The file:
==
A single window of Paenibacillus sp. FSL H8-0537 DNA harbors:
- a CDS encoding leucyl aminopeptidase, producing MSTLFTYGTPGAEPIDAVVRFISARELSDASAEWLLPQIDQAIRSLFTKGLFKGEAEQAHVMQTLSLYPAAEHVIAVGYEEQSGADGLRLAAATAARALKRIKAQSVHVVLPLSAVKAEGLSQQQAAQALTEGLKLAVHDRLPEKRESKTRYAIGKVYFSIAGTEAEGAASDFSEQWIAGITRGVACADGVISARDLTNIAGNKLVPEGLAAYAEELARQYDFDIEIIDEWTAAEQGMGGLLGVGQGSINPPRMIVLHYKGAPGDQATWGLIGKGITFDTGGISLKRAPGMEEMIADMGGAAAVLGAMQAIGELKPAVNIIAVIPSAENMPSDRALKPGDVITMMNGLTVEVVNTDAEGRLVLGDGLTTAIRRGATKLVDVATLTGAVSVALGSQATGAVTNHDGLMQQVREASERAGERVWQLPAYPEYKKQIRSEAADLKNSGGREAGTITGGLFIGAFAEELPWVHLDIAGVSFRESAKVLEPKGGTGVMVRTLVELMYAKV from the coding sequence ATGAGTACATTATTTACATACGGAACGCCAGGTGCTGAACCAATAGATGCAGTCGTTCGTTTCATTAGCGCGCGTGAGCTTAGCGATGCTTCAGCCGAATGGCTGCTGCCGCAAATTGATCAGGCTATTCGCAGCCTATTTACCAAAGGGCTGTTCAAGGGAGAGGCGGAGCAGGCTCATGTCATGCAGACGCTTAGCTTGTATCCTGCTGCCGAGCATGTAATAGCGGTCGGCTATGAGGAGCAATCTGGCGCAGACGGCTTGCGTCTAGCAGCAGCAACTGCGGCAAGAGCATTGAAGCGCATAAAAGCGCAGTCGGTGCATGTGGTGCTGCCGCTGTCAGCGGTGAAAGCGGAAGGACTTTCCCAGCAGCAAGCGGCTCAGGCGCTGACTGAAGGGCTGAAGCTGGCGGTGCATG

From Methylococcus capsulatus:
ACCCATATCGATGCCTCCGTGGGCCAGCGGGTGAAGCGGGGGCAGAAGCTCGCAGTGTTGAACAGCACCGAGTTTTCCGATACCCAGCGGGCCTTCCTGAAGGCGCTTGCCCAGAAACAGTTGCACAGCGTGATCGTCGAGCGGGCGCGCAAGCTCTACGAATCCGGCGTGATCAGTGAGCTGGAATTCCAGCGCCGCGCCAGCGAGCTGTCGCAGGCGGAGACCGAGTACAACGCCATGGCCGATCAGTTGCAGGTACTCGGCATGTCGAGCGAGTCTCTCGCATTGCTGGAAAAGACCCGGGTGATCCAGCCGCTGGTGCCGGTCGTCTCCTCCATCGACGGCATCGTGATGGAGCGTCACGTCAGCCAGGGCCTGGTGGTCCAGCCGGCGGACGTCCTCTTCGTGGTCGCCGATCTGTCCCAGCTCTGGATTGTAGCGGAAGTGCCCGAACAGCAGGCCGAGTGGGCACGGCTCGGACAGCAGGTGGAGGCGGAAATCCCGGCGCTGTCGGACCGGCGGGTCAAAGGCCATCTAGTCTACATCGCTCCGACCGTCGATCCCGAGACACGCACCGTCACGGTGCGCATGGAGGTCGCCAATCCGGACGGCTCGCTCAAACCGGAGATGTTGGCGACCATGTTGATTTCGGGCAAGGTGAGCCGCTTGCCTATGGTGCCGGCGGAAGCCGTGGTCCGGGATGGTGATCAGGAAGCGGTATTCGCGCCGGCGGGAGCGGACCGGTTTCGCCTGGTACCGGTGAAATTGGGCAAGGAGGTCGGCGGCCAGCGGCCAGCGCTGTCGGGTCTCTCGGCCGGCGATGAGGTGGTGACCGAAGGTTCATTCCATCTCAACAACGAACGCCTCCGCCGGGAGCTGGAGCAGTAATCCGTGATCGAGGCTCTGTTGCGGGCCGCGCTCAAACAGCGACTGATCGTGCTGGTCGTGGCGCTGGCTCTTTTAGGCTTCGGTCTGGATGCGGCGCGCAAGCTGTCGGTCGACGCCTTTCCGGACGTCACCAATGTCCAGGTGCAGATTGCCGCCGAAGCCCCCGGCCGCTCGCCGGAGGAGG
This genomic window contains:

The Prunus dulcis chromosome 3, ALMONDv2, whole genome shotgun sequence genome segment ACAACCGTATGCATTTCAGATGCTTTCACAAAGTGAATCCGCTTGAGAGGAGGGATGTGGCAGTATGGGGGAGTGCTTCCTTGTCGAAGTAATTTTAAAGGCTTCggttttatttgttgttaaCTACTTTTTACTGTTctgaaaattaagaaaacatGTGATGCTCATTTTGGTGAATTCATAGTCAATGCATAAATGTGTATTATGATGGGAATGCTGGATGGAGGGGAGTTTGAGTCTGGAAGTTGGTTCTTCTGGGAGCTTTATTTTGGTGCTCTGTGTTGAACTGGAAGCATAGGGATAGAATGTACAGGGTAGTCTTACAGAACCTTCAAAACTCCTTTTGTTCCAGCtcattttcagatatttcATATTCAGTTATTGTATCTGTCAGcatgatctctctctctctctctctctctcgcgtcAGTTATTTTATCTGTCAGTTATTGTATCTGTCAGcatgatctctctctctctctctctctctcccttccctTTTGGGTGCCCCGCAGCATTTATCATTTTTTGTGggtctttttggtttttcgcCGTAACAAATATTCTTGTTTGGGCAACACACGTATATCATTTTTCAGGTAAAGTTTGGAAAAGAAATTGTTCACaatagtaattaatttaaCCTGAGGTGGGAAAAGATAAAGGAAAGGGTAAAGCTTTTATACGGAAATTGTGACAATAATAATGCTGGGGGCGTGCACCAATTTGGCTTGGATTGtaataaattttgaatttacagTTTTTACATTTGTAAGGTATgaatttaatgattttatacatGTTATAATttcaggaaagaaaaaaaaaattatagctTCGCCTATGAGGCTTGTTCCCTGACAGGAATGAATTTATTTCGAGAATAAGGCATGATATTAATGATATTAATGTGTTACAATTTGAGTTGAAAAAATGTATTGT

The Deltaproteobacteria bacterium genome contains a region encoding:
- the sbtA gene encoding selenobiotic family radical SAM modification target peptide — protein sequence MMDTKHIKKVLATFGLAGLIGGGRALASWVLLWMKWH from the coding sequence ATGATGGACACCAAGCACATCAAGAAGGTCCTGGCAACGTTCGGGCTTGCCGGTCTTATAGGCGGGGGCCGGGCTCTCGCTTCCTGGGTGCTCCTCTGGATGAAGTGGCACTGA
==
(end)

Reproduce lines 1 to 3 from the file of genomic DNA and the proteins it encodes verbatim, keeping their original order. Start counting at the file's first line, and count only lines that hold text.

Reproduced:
A single window of Paenibacillus sp. FSL H8-0537 DNA harbors:
- a CDS encoding leucyl aminopeptidase, producing MSTLFTYGTPGAEPIDAVVRFISARELSDASAEWLLPQIDQAIRSLFTKGLFKGEAEQAHVMQTLSLYPAAEHVIAVGYEEQSGADGLRLAAATAARALKRIKAQSVHVVLPLSAVKAEGLSQQQAAQALTEGLKLAVHDRLPEKRESKTRYAIGKVYFSIAGTEAEGAASDFSEQWIAGITRGVACADGVISARDLTNIAGNKLVPEGLAAYAEELARQYDFDIEIIDEWTAAEQGMGGLLGVGQGSINPPRMIVLHYKGAPGDQATWGLIGKGITFDTGGISLKRAPGMEEMIADMGGAAAVLGAMQAIGELKPAVNIIAVIPSAENMPSDRALKPGDVITMMNGLTVEVVNTDAEGRLVLGDGLTTAIRRGATKLVDVATLTGAVSVALGSQATGAVTNHDGLMQQVREASERAGERVWQLPAYPEYKKQIRSEAADLKNSGGREAGTITGGLFIGAFAEELPWVHLDIAGVSFRESAKVLEPKGGTGVMVRTLVELMYAKV from the coding sequence ATGAGTACATTATTTACATACGGAACGCCAGGTGCTGAACCAATAGATGCAGTCGTTCGTTTCATTAGCGCGCGTGAGCTTAGCGATGCTTCAGCCGAATGGCTGCTGCCGCAAATTGATCAGGCTATTCGCAGCCTATTTACCAAAGGGCTGTTCAAGGGAGAGGCGGAGCAGGCTCATGTCATGCAGACGCTTAGCTTGTATCCTGCTGCCGAGCATGTAATAGCGGTCGGCTATGAGGAGCAATCTGGCGCAGACGGCTTGCGTCTAGCAGCAGCAACTGCGGCAAGAGCATTGAAGCGCATAAAAGCGCAGTCGGTGCATGTGGTGCTGCCGCTGTCAGCGGTGAAAGCGGAAGGACTTTCCCAGCAGCAAGCGGCTCAGGCGCTGACTGAAGGGCTGAAGCTGGCGGTGCATG

From Methylococcus capsulatus: